March 26, 2007
Monday morning, it was big news:
"Anna Nicole Smith died of an accidental drug overdose with
traces of nine prescription drugs in her blood, including
anti-depressants and sedatives, Florida officials said
Monday [March 26, 2007]. ... There was no evidence of
illegal drugs in her body, said Broward County Medical
Examiner Joshua Perper..."
While many in the United States (and others around the
world) paid attention to the headline because it contained
the name "Anna Nicole Smith," there is more to the story.
"Mixing medications can be dangerous -- even deadly ... A
report this month by the Centers for Disease Control and
Prevention found that deaths from accidental drug
interactions rose 68 percent between 1999 and 2004,
continuing a steady climb since the early 1990s.
Unintentional drug poisonings accounted for nearly 20,000
deaths in 2004, said the CDC, making the problem now the
second-leading cause of accidental death in the United
States, after automobile accidents."
Anna Nicole Smith had "traces of nine prescription drugs in
her blood." As people age, or struggle with various health
problems for which there are more and more medications, the
chances of a dangerous combination increases.
It doesn't take nine medications to cause a problem. People
can have adverse reactions (side effects and/ or allergic
reactions) to even one medication. When combining two
medications, a patient needs to be even more careful, as
one can affect how the other interacts with the body. With
each new medication that is added, the potential for a
negative interaction increases.
"Keeping track of your medicines is very important. Making
sure that they are stored properly, that they have not
expired when you take them, and that prescriptions are
refilled requires time and attention. Also, taking many
different medications at the same time is difficult. It can
be hard to remember what each drug is for, when you should
take it, and how you should take it. This is especially
true for people with memory problems. However, there are
simple strategies you can use to help you manage your
medicines wisely. Keep a checklist of all the prescription
and over-the-counter medications you take. For each
medicine, mark the amount you take, the time of day you
take it, and whether it should be taken with food. ...
Review your medicine record at every visit to the doctor
and whenever your doctor prescribes new medicine. Your
doctor may have new information about your medicines that
might be important to you. Whenever possible, have your
health care provider write down advice and instructions for
taking the medication."
National Institutes of Health
Whether you are helping a family member keep track of their
medications, or taking medications for a health issue of
your own, it is important to know what each medicine is,
what it does, and how it might potentially interact with
any other medications.
Even if you only have one prescription, there is still the
possibility of a negative interaction.
"Talk to your doctor or pharmacist about the drugs you
take. When your doctor prescribes a new drug, discuss all
OTC [Over the Counter] and prescription drugs, dietary
supplements, vitamins, botanicals, minerals and herbals you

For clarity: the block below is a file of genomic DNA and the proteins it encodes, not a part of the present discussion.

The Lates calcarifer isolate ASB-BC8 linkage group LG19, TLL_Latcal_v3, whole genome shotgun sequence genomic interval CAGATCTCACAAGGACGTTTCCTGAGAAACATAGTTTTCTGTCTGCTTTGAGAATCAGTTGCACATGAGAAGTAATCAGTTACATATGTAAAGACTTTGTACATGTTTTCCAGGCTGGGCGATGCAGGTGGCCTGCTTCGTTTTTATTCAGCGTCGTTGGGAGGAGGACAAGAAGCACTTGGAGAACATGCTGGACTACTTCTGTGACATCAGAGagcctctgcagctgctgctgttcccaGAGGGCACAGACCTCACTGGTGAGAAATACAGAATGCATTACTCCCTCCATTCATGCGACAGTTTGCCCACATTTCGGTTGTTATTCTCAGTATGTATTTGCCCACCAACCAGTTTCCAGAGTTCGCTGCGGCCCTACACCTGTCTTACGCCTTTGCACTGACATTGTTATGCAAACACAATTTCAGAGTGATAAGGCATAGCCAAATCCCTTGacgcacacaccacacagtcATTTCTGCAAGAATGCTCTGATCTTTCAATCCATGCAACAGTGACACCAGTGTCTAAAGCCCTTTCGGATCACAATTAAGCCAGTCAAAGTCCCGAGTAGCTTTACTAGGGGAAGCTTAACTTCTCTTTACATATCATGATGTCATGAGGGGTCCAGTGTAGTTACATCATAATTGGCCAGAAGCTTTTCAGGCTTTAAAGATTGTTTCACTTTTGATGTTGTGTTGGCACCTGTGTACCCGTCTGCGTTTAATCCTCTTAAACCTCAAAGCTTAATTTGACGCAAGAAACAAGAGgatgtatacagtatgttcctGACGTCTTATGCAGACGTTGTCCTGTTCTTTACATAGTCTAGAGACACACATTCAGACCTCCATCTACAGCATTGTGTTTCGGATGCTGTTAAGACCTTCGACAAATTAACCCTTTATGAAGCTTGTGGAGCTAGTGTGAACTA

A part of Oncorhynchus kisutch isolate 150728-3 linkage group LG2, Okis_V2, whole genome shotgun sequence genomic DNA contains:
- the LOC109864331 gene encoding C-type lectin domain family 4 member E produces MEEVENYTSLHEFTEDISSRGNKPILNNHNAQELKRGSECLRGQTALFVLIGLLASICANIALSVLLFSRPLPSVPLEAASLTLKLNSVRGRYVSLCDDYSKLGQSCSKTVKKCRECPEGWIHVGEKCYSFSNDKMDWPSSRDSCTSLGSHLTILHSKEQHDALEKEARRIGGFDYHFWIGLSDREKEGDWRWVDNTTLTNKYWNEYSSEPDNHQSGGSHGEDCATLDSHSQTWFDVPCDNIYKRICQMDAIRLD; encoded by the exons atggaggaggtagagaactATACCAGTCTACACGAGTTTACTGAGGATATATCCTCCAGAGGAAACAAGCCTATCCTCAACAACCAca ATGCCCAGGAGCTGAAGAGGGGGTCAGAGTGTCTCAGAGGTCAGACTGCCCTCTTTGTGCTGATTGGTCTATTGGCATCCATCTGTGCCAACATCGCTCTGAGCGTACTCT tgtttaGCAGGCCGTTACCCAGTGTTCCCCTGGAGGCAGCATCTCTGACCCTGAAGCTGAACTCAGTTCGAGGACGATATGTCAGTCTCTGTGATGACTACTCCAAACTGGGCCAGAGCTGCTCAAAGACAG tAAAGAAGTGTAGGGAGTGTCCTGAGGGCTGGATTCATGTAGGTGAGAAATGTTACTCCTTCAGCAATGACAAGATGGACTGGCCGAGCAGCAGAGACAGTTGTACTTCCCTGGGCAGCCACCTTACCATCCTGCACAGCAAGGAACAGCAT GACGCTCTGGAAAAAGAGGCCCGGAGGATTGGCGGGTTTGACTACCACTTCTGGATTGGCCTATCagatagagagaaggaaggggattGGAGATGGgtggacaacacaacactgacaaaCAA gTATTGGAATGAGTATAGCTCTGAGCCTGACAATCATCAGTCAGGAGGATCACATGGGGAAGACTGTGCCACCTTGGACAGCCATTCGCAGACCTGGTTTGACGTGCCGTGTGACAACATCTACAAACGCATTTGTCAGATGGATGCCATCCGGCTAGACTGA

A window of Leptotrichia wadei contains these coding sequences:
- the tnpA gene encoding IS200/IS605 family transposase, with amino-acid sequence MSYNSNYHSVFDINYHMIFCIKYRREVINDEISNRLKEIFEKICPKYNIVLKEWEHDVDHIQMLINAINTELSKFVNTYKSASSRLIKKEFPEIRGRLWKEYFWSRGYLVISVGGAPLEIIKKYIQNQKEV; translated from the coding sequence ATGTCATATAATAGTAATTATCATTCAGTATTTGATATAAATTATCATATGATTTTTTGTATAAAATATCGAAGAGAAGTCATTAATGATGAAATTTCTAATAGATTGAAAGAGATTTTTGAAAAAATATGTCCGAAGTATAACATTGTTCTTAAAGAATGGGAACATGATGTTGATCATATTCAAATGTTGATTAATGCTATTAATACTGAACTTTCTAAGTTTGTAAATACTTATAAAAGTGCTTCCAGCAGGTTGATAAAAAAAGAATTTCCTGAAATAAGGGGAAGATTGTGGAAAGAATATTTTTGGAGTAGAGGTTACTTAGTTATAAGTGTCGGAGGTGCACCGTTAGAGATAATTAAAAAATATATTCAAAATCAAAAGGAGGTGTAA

take, as well as the foods you eat. Ask your pharmacist for
the package insert for each prescription drug you take. The
package insert provides more information about potential
drug interactions. Before taking a drug, ask your doctor or
pharmacist the following questions:
- Can I take it with other drugs?
- Should I avoid certain foods, beverages or other
- What are possible drug interaction signs I should know
- How will the drug work in my body?
- Is there more information available about the drug or my
condition (on the Internet or in health and medical
It is generally a good idea to fill all of your
prescriptions at one pharmacy. Even if you are just buying
an OTC cold medication, it is always a good idea to check
with a pharmacist about possible adverse drug interactions
that might occur. Also keep in mind that it is not just
what you take, but how you take it...
"Tips on Reducing the Risk of Adverse Drug Effects:
- Read the drug label carefully.
- Make sure you know what ingredients the product contains
and understand any warnings or possible adverse effects.
- Don't stir medicine into your food or take capsules apart
(unless your doctor tells you to). This may change the way
the drug works.
- Don't take vitamin pills at the same time you take
medicine. Vitamins and minerals can cause problems if taken
with some drugs.
- Don't mix medicine into hot drinks unless the label tells
you to. The heat may keep the drug from working as it
- Don't take medicine with alcoholic drinks."
Questions of the Week:
What do you and your peers need to know about the
possibilities of adverse drug interactions, even if you are
not currently taking any prescription medications? What do
others in your family need to know? What questions do you
need to have answered before starting any new medication
(OTC or prescription). What information do you need to
share with your doctor and/ or pharmacist in order for them
to help you reduce your chances of suffering a possible
adverse drug interaction? How can you help your family
members and/ or peers understand how important it is to
check with a medical professional before mixing any OTC or
Please email me with any ideas or suggestions. Due to increasing amounts of SPAM sent to this account, please include "QOW" in the subject line when sending me email.
I look forward to reading
what you have to say.
Health Community Coordinator
Access Excellence @ the National Health Museum